Woody reveals his favourite Russian authors.
- Love and Death review by Steve
Love and Death was a slight backward step after Sleeper, being episodic and a little erratic. But it's still funny and terrifically entertaining, and benefitted from the photography of Ghislain Cloquet (who would win an Oscar for Tess) and music from Prokofiev.
It is a satire inspired by the giants of Russian literature, particularly Tolstoy, Dostoevsky and Chekhov but visually this is very much a comic tribute to Ingmar Bergman (which he makes explicit at the end when he melts a face and a profile into one image like in Persona.
Woody and Diane Keaton suffer famine and existential trauma, fight a duel and plan to assassinate Napoleon. It's a series of sketches, and some hit and some don't, but the two leads make it fun. They were the great comedy stars of the seventies.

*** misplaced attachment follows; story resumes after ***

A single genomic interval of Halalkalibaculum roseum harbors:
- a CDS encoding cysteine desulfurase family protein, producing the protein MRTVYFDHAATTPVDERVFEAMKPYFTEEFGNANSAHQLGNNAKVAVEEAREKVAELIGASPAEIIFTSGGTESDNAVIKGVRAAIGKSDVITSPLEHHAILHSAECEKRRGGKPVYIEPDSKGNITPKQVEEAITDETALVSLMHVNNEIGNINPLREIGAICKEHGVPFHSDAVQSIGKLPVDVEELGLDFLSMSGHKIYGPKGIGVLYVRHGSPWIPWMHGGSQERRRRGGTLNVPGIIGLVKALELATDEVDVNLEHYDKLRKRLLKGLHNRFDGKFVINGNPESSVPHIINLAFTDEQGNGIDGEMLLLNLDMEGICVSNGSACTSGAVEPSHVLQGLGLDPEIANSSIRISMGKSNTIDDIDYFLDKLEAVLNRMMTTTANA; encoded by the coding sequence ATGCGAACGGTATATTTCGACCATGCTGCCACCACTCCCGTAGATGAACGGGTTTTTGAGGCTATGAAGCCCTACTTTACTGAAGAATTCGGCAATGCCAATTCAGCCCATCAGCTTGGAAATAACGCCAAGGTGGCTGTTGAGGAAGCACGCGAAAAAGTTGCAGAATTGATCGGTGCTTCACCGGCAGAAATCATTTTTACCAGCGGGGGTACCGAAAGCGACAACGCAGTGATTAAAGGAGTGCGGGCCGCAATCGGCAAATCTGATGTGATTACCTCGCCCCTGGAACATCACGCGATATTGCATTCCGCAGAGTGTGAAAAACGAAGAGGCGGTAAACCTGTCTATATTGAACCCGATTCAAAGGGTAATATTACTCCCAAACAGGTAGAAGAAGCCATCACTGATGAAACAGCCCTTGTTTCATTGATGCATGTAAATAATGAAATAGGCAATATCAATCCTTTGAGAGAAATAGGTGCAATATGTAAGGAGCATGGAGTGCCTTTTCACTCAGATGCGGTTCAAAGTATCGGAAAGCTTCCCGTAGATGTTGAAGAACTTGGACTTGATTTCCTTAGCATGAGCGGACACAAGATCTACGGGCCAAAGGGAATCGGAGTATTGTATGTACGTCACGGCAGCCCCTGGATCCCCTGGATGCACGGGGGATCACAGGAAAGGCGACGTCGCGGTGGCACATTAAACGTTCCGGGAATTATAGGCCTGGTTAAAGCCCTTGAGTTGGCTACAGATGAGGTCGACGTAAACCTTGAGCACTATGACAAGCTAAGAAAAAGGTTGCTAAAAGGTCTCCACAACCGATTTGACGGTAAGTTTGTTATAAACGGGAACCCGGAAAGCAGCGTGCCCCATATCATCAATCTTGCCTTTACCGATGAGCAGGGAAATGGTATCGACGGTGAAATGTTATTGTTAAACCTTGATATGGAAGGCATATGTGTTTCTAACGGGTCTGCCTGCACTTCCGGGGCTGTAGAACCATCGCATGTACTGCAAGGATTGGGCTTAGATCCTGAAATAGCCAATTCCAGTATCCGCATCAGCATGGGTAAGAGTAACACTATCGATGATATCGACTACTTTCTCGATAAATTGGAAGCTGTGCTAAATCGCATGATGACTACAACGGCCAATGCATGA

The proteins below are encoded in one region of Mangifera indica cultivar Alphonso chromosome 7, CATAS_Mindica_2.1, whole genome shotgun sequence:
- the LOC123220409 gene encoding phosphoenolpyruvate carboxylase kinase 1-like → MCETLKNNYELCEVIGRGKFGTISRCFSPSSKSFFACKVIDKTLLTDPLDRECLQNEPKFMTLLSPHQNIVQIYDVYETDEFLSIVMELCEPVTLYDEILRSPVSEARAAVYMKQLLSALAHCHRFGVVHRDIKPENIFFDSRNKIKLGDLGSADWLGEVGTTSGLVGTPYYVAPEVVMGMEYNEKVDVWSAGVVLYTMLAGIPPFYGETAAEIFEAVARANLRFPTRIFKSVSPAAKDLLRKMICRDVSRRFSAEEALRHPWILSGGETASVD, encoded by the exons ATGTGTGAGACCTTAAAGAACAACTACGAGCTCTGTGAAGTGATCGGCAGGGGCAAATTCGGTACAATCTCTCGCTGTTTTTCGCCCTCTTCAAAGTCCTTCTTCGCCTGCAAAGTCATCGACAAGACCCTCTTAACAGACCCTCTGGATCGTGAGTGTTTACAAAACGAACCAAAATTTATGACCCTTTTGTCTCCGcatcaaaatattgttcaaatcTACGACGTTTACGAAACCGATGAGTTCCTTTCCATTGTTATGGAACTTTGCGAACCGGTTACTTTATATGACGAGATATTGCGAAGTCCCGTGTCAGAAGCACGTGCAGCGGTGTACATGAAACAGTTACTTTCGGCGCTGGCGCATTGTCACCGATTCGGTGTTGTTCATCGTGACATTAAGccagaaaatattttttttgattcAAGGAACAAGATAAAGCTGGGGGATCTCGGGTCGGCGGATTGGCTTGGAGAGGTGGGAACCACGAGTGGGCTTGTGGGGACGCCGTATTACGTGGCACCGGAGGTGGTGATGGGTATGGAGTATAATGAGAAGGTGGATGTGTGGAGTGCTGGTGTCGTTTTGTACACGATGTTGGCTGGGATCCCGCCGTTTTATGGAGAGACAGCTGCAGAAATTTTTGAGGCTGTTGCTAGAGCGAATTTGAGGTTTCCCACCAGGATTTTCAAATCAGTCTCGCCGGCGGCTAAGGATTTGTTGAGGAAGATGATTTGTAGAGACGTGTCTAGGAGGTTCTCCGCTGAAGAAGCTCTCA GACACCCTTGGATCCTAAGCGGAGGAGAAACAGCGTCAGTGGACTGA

This film lies at the extreme of Woody's habit of parodying East Coast intellectualism and then puncturing its pretentiousness with a low joke. There is a lot of this in Love and Death and periodic discussions of philosophy and the absurdity of Being in an indifferent cosmos: 'All men go eventually, but I go six o'clock tomorrow morning. I was supposed to go at five o'clock but I have a smart lawyer.' So Woody gets to look clever and funny. And to be fair, there are a lot of great jokes in there.
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